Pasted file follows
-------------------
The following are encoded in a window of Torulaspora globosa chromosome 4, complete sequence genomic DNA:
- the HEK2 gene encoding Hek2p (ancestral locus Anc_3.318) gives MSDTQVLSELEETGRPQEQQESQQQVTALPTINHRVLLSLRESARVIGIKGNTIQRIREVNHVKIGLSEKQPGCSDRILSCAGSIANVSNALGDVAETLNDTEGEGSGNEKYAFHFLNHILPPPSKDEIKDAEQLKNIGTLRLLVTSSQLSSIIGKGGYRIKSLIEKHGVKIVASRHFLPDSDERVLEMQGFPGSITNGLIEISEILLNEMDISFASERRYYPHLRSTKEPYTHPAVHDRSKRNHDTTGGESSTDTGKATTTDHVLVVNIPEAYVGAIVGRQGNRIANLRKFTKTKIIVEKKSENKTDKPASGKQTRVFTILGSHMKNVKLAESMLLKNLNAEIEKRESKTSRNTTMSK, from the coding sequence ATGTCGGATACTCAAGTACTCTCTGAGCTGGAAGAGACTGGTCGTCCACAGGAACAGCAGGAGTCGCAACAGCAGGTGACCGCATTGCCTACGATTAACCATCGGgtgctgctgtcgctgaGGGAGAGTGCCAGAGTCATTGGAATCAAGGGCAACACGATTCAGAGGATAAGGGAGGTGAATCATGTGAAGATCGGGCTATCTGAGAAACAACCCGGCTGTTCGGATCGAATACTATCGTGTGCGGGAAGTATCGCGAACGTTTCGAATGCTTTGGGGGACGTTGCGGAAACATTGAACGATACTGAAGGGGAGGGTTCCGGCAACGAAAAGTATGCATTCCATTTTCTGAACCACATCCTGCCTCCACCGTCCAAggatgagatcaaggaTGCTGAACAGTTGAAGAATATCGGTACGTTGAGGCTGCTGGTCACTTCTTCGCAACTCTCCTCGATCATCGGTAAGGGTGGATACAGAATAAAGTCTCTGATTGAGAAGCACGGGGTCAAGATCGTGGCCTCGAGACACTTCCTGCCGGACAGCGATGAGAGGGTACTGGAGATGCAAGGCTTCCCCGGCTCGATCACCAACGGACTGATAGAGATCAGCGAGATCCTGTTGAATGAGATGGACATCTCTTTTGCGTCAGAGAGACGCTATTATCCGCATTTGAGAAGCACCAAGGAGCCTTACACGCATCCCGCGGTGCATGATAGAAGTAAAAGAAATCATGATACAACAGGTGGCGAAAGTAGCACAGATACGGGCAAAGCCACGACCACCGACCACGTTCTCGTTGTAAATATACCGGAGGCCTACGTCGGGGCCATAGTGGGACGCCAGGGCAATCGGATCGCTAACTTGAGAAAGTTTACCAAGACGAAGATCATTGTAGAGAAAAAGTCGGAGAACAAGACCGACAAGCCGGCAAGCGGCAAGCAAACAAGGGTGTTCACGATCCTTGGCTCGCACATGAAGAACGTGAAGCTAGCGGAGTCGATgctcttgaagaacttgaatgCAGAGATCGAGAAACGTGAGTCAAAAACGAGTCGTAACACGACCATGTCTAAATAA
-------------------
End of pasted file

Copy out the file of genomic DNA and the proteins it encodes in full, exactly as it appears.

The following are encoded in a window of Torulaspora globosa chromosome 4, complete sequence genomic DNA:
- the HEK2 gene encoding Hek2p (ancestral locus Anc_3.318) gives MSDTQVLSELEETGRPQEQQESQQQVTALPTINHRVLLSLRESARVIGIKGNTIQRIREVNHVKIGLSEKQPGCSDRILSCAGSIANVSNALGDVAETLNDTEGEGSGNEKYAFHFLNHILPPPSKDEIKDAEQLKNIGTLRLLVTSSQLSSIIGKGGYRIKSLIEKHGVKIVASRHFLPDSDERVLEMQGFPGSITNGLIEISEILLNEMDISFASERRYYPHLRSTKEPYTHPAVHDRSKRNHDTTGGESSTDTGKATTTDHVLVVNIPEAYVGAIVGRQGNRIANLRKFTKTKIIVEKKSENKTDKPASGKQTRVFTILGSHMKNVKLAESMLLKNLNAEIEKRESKTSRNTTMSK, from the coding sequence ATGTCGGATACTCAAGTACTCTCTGAGCTGGAAGAGACTGGTCGTCCACAGGAACAGCAGGAGTCGCAACAGCAGGTGACCGCATTGCCTACGATTAACCATCGGgtgctgctgtcgctgaGGGAGAGTGCCAGAGTCATTGGAATCAAGGGCAACACGATTCAGAGGATAAGGGAGGTGAATCATGTGAAGATCGGGCTATCTGAGAAACAACCCGGCTGTTCGGATCGAATACTATCGTGTGCGGGAAGTATCGCGAACGTTTCGAATGCTTTGGGGGACGTTGCGGAAACATTGAACGATACTGAAGGGGAGGGTTCCGGCAACGAAAAGTATGCATTCCATTTTCTGAACCACATCCTGCCTCCACCGTCCAAggatgagatcaaggaTGCTGAACAGTTGAAGAATATCGGTACGTTGAGGCTGCTGGTCACTTCTTCGCAACTCTCCTCGATCATCGGTAAGGGTGGATACAGAATAAAGTCTCTGATTGAGAAGCACGGGGTCAAGATCGTGGCCTCGAGACACTTCCTGCCGGACAGCGATGAGAGGGTACTGGAGATGCAAGGCTTCCCCGGCTCGATCACCAACGGACTGATAGAGATCAGCGAGATCCTGTTGAATGAGATGGACATCTCTTTTGCGTCAGAGAGACGCTATTATCCGCATTTGAGAAGCACCAAGGAGCCTTACACGCATCCCGCGGTGCATGATAGAAGTAAAAGAAATCATGATACAACAGGTGGCGAAAGTAGCACAGATACGGGCAAAGCCACGACCACCGACCACGTTCTCGTTGTAAATATACCGGAGGCCTACGTCGGGGCCATAGTGGGACGCCAGGGCAATCGGATCGCTAACTTGAGAAAGTTTACCAAGACGAAGATCATTGTAGAGAAAAAGTCGGAGAACAAGACCGACAAGCCGGCAAGCGGCAAGCAAACAAGGGTGTTCACGATCCTTGGCTCGCACATGAAGAACGTGAAGCTAGCGGAGTCGATgctcttgaagaacttgaatgCAGAGATCGAGAAACGTGAGTCAAAAACGAGTCGTAACACGACCATGTCTAAATAA